In the not-too-distant future, American women and girls are allowed a quota of 100 spoken words per day, after which each syllable triggers electrocution via wrist band.
Narrator Dr. Jean McClellan, wife and mother of four, is a cognitive linguist at the top of her field—or she was, until the government was hijacked by fundamentalists led by Reverend Carl, architect of the patriarchal Pure Movement and close adviser to the president. Under Reverend Carl’s direction, women are no longer allowed to hold jobs or bank accounts, study biology or physics, or, most punishingly, to speak more than 100 words a day, read, or write. When the president’s influential older brother is in an accident and damages his Wernicke’s area—the part of the brain that controls language—Jean is temporarily called out of forced retirement (and silence) to resume work on a cure. Along for the ride is Lorenzo, Jean’s smoldering Italian colleague—and erstwhile lover. In flashbacks, Jackie, Jean’s radical grad school roommate, warns her about the rising tide of fundamentalism and condemns her unwillingness to engage. There are welcome glimmers of insight in the narrative, such as when one black character reminds Jean of the importance of intersectional feminism: “Look, I don’t mean to be unkind, but you white gals, all you’re worried about is, well, all you’re worried about is you white gals.” Like Jean, first-time novelist Dalcher has a background in linguistics, and the story sometimes gets bogged down in technical jargon, including multiple explanations of the function of an MRI. The ending of the novel, while surprising, is rushed, unearned, and the least convincing part of a story that continually challenges the reader’s suspension of disbelief.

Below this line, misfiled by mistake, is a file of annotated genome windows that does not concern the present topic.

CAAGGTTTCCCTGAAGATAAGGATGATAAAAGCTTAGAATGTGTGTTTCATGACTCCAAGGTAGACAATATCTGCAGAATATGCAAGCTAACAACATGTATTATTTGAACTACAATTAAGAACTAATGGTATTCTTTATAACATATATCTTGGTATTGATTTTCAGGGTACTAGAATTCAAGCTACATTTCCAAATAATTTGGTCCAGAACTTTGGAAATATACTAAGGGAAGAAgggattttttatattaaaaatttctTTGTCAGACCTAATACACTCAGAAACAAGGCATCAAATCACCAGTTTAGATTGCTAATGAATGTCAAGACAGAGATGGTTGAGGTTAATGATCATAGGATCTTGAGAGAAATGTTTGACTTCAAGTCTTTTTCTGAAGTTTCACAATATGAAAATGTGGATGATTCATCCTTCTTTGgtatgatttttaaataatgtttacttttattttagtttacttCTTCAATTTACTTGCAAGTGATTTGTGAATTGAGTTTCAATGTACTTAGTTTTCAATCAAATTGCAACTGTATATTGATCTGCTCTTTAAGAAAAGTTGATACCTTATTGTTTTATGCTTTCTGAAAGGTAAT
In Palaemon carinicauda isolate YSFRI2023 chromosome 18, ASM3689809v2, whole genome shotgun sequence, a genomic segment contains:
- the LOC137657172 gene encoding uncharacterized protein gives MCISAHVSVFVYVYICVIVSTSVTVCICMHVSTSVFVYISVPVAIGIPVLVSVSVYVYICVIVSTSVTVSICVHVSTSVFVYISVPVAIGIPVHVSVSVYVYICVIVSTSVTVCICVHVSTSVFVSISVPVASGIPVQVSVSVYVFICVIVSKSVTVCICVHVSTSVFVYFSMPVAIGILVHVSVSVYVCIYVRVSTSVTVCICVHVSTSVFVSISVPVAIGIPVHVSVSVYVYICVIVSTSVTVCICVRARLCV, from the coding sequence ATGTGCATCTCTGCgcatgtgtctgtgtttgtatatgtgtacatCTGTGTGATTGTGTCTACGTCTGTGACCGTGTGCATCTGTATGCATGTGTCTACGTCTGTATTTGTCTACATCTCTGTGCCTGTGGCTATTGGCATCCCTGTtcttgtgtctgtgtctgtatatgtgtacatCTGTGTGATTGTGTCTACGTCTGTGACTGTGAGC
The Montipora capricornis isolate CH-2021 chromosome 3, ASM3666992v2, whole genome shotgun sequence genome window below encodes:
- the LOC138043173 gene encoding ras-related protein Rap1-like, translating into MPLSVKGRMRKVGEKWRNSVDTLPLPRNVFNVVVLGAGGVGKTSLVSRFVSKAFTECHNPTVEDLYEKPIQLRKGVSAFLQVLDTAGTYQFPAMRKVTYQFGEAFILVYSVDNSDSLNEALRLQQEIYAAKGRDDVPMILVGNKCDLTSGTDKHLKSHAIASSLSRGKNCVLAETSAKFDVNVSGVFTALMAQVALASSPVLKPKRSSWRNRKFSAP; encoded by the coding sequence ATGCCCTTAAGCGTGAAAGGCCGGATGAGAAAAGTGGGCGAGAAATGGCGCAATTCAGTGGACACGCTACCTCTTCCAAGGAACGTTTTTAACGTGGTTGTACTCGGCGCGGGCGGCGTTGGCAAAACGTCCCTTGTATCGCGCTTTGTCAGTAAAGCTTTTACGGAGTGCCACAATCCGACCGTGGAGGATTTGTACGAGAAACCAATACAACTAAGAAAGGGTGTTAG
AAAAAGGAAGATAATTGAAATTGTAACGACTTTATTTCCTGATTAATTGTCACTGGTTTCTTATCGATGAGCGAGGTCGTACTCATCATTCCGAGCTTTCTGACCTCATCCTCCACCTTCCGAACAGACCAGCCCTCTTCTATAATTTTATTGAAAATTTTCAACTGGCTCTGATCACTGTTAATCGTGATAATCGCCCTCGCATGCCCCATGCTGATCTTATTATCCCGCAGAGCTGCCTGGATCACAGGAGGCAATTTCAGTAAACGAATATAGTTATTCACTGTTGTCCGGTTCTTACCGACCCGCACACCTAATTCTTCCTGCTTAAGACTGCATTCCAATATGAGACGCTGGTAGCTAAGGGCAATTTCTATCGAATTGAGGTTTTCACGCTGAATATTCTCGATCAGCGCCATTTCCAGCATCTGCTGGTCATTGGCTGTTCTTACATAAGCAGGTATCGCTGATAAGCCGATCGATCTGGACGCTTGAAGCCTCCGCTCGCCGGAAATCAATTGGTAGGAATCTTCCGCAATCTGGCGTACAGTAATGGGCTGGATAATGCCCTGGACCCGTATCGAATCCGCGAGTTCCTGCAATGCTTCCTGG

The oppression of women is an ever relevant topic. Dalcher’s premise is tantalizing, but the execution of her thought experiment—what happens when women’s voices are taken, in the most literal sense?— quickly devolves into the stuff of workaday thrillers.